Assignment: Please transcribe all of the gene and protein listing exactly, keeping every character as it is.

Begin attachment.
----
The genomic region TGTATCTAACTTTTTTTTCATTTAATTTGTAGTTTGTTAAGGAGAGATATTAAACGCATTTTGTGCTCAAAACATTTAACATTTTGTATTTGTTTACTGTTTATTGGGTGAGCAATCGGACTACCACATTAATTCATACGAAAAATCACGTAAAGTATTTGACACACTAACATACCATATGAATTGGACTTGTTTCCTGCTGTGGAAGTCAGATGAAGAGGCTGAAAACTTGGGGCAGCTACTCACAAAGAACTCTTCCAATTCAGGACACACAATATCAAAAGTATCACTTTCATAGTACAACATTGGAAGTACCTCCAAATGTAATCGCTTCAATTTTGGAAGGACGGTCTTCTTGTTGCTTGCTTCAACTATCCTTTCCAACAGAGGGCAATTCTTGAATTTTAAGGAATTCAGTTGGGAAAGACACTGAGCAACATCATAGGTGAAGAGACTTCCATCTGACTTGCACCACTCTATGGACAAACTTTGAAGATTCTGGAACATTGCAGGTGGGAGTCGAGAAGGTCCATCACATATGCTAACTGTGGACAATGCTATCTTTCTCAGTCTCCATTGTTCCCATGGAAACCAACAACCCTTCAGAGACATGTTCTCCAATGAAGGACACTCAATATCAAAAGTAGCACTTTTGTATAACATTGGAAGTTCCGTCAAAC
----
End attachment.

The genomic region TGTATCTAACTTTTTTTTCATTTAATTTGTAGTTTGTTAAGGAGAGATATTAAACGCATTTTGTGCTCAAAACATTTAACATTTTGTATTTGTTTACTGTTTATTGGGTGAGCAATCGGACTACCACATTAATTCATACGAAAAATCACGTAAAGTATTTGACACACTAACATACCATATGAATTGGACTTGTTTCCTGCTGTGGAAGTCAGATGAAGAGGCTGAAAACTTGGGGCAGCTACTCACAAAGAACTCTTCCAATTCAGGACACACAATATCAAAAGTATCACTTTCATAGTACAACATTGGAAGTACCTCCAAATGTAATCGCTTCAATTTTGGAAGGACGGTCTTCTTGTTGCTTGCTTCAACTATCCTTTCCAACAGAGGGCAATTCTTGAATTTTAAGGAATTCAGTTGGGAAAGACACTGAGCAACATCATAGGTGAAGAGACTTCCATCTGACTTGCACCACTCTATGGACAAACTTTGAAGATTCTGGAACATTGCAGGTGGGAGTCGAGAAGGTCCATCACATATGCTAACTGTGGACAATGCTATCTTTCTCAGTCTCCATTGTTCCCATGGAAACCAACAACCCTTCAGAGACATGTTCTCCAATGAAGGACACTCAATATCAAAAGTAGCACTTTTGTATAACATTGGAAGTTCCGTCAAAC